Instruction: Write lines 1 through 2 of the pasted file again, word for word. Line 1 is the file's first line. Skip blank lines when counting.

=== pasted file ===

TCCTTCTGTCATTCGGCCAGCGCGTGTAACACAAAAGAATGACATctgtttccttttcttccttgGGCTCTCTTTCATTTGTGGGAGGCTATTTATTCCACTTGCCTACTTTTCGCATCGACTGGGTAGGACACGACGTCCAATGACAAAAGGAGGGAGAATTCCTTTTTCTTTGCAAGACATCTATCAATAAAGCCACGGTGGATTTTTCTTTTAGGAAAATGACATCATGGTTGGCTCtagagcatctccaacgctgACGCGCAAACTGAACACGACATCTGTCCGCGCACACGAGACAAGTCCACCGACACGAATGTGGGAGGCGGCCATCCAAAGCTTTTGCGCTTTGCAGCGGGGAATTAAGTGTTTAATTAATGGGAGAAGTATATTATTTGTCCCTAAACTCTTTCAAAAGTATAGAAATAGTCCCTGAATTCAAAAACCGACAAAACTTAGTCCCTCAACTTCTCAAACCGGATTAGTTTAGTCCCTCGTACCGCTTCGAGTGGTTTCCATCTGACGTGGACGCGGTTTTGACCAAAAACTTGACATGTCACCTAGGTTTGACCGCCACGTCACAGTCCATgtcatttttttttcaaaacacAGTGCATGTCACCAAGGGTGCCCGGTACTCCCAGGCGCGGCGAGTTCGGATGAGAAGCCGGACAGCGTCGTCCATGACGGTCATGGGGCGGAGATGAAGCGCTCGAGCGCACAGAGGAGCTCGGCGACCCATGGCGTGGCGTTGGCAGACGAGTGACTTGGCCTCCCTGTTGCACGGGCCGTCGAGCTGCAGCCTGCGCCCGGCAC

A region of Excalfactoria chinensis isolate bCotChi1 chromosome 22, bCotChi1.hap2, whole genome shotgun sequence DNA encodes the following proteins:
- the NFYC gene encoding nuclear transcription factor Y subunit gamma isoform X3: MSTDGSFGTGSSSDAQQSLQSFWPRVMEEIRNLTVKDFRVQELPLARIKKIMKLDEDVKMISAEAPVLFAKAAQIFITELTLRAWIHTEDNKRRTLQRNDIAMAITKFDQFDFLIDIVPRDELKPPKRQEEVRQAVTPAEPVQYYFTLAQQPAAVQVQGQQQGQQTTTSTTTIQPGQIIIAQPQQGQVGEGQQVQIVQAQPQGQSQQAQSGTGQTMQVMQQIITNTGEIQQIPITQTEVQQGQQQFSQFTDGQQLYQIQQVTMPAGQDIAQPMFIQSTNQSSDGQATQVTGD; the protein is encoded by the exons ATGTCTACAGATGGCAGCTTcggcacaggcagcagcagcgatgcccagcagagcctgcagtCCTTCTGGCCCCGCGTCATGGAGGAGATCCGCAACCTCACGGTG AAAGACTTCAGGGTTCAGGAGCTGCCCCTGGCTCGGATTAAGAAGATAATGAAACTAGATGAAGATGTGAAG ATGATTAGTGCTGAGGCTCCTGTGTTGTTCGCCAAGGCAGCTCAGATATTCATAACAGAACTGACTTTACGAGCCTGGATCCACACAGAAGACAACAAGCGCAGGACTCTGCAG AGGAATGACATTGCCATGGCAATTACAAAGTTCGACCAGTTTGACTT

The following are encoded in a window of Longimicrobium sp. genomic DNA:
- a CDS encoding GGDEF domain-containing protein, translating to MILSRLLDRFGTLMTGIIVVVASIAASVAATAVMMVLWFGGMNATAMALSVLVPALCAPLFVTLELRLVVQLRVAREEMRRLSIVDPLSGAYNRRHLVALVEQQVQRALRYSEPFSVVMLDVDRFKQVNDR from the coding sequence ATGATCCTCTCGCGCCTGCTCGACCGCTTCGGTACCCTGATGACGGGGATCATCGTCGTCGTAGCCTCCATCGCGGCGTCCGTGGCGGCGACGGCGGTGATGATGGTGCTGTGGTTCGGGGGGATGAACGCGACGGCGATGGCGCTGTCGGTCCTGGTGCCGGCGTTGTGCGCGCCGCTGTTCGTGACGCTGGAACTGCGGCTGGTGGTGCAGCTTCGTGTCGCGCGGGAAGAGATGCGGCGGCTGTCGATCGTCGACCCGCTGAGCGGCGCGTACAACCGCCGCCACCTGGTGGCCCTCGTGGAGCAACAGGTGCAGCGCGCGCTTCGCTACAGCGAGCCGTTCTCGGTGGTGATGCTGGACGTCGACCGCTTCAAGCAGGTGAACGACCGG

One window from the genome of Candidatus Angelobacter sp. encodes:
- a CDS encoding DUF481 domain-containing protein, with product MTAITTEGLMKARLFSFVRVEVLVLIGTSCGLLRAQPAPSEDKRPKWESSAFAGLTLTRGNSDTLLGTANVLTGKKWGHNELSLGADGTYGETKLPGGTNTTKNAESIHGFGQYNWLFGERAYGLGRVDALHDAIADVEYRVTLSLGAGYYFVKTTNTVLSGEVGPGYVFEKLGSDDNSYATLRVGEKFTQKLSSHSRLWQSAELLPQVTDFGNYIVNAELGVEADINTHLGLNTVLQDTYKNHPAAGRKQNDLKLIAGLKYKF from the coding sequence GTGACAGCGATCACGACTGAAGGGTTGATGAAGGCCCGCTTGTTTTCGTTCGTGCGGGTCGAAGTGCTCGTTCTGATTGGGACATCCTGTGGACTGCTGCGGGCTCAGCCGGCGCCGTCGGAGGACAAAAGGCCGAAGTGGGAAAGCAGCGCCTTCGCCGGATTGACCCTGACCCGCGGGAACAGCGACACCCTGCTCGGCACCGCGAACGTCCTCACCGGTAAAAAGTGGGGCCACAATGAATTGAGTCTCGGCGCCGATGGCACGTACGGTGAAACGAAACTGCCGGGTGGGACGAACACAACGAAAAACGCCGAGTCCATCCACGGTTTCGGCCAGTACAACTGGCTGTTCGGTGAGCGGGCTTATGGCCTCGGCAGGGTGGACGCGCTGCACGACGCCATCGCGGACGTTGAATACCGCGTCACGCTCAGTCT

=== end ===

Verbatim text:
TCCTTCTGTCATTCGGCCAGCGCGTGTAACACAAAAGAATGACATctgtttccttttcttccttgGGCTCTCTTTCATTTGTGGGAGGCTATTTATTCCACTTGCCTACTTTTCGCATCGACTGGGTAGGACACGACGTCCAATGACAAAAGGAGGGAGAATTCCTTTTTCTTTGCAAGACATCTATCAATAAAGCCACGGTGGATTTTTCTTTTAGGAAAATGACATCATGGTTGGCTCtagagcatctccaacgctgACGCGCAAACTGAACACGACATCTGTCCGCGCACACGAGACAAGTCCACCGACACGAATGTGGGAGGCGGCCATCCAAAGCTTTTGCGCTTTGCAGCGGGGAATTAAGTGTTTAATTAATGGGAGAAGTATATTATTTGTCCCTAAACTCTTTCAAAAGTATAGAAATAGTCCCTGAATTCAAAAACCGACAAAACTTAGTCCCTCAACTTCTCAAACCGGATTAGTTTAGTCCCTCGTACCGCTTCGAGTGGTTTCCATCTGACGTGGACGCGGTTTTGACCAAAAACTTGACATGTCACCTAGGTTTGACCGCCACGTCACAGTCCATgtcatttttttttcaaaacacAGTGCATGTCACCAAGGGTGCCCGGTACTCCCAGGCGCGGCGAGTTCGGATGAGAAGCCGGACAGCGTCGTCCATGACGGTCATGGGGCGGAGATGAAGCGCTCGAGCGCACAGAGGAGCTCGGCGACCCATGGCGTGGCGTTGGCAGACGAGTGACTTGGCCTCCCTGTTGCACGGGCCGTCGAGCTGCAGCCTGCGCCCGGCAC

A region of Excalfactoria chinensis isolate bCotChi1 chromosome 22, bCotChi1.hap2, whole genome shotgun sequence DNA encodes the following proteins: